Morton Bartlett was an American freelance photographer and graphic designer who,
from 1936 to 1963, devoted much of his spare time to creating and photographing a
series of intricately carved lifelike plaster dolls. He never formally exhibited his
work, though a small circle of friends and acquaintances was aware of its existence.
Morton Bartlett, Doll, 1936-63
Morton Bartlett was born on 20 January 1909 in Chicago, Illinois and orphaned at the age of 8.
He was adopted by Mr. and Mrs. Warren Goddard Bartlett, a wealthy couple from Cohasset,
Massachusetts. Morton was enrolled at Phillips Exeter Academy and later spent two years,
1928 to 1930, studying at Harvard University. After dropping out, possibly due to financial
hardships brought on by the Great Depression, Bartlett struggled to earn a living. He passed
through a succession of jobs, ranging from crafts magazine editor and gas station attendant
to making gift cards and running a printing business.Following service in a US Army
engineering unit during WWII, Bartlett took up freelance graphic design and photography,
designing catalogs for M. Scharf and Co., a Boston-based toy distributor. He never married,
though he may have once been engaged to a woman living across the street from him in
Cohasset, Mass. where the two ran a business together during the late 1940s.
Morton Bartlett, Crying girl Morton Bartlett
In 1936, at the age of 27, Bartlett began the personal hobby that would hold his interest for
the next 27 years: dollmaking. He had no formal training in sculpture, but by making use of
books on anatomy and medical growth charts he was able to create, first in clay and then cast
in plaster, at least 15 half-sized likenesses of children (there may have been more but these are
the only ones known to remain). Twelve of them are girls, ranging roughly in age from
prepubescence to adolescence, and three are boys, of approximately eight years of age and
bearing some resemblance to the artist himself. The dolls were made with detachable arms,
legs and heads, allowing for a variety of different poses. They are accurately scaled, depicting
his compulsive attention to detail. Bartlett took photos of the dolls in lifelike situations, either
nude or wearing hand-made clothes.
Morton Bartlett, Untitled.
One of the sculptures represents a laughing, carefree boy that is thought to be a portrait of
the artist himself at about age 8. Wearing green shorts, an off-white tank-top, and a straw hat,
he leans back on his arms and dangles his bare feet over the edge of the pedestal as if he
were Huckleberry Finn on a raft.
Morton Bartlett, Dolls, 1936-63
Morton Bartlett first began to make his dolls in 1936, the same year that Hans Bellmer’s book The Doll (>) was published in Paris. Over the following 25 years, Bartlett carved and dressed numerous sculpted dolls (about 15 have survived), and created a photographic record of them which amounts to about 200 B&W photographic prints and 17 colour slides.
He was also a collector of anatomy books.
Morton Bartlett, Untitled (Ballerina)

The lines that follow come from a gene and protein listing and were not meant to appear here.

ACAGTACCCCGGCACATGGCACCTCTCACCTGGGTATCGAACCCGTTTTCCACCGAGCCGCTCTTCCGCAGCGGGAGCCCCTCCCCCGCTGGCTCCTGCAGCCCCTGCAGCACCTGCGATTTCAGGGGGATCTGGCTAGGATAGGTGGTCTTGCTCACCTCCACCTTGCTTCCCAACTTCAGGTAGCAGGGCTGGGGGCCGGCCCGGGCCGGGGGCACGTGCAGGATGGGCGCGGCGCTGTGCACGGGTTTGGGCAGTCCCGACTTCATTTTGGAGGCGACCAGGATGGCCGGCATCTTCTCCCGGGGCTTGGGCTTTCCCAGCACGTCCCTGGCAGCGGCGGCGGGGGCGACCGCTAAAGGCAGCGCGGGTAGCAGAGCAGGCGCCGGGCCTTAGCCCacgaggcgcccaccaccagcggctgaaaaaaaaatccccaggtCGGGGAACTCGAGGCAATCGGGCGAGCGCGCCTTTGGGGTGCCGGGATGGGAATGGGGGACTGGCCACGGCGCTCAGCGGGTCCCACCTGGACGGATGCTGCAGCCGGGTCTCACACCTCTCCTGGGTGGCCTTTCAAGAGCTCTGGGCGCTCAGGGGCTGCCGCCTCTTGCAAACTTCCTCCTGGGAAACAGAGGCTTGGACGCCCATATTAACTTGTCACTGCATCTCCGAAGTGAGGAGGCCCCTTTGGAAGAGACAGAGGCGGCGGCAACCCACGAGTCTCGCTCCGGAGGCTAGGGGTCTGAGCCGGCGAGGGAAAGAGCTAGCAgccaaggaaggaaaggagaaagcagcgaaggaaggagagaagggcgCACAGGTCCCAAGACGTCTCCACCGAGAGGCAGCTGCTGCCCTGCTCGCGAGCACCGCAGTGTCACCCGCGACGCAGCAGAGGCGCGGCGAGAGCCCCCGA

Bartlett devoted his spare time to crafting these would-be children, based in part from medical
texts and charts. His hobby was largely a confidential one, but he nonetheless tenderly and
meticulously sculpted these figures over the course of about a year each, outfitting them with
detailed and delicate wardrobes as well as body parts that could be removed and refastened.
Aged eight to sixteen, the effigies were complete with tiny fingernails and a wardrobe full
of elaborate costumes.
Morton Bartlett, Dolls, April 1962
Morton Bartlett’s hobby received public mention twice in his lifetime. The first came in 1957
in the 25th Anniversary Report of Harvard’s 1932 graduating class, in which he wrote:
“My hobby is sculpting in plaster. Its purpose is that of all proper hobbies – to let out urges
that do not find expression in other channels.”
The second came in April 1962 when Yankee Magazine ran a two-page spread of photographs
featuring nine of Bartlett’s dolls dressed in costumes representing various ethnic heritages.
The article, written by Michael A. Tatischeff, was titled “The Sweethearts of Mr. Bartlett”.
Morton Bartlett, Dolls, 1936-63
Morton Bartlett made the last of his dolls in 1963. Forced to relocate from his Bay Village
studio on 15 Fayette Street in Boston that he had occupied for more than a decade, he wrapped
his dolls in newspaper and packed them away in custom-made wooden boxes. He moved to
Boston’s South End where, as far as is known, he never again worked on or photographed
any of the dolls in his collection. When Bartlett died, he left his estate to charities for
orphans; he declined even to allude to the dolls in his will.
Morton Bartlett, Dolls, 1936-63 Morton Bartlett, self portrait with Joyce Ricker, c. 1934
In 1993, New York arts and antiques dealer Marion Harris discovered the dolls for sale at
the Pier Show, a New York antiques fair, along with 200 staged B&W photos of the dolls.
She purchased the entire collection and later published a catalog of Bartlett’s work titled
Family Found: The Lifetime Obsession of Morton Bartlett.
Family Found: The Secret Life of Morton Bartlett, directed by Emily Harris, 2002, documentary (short version)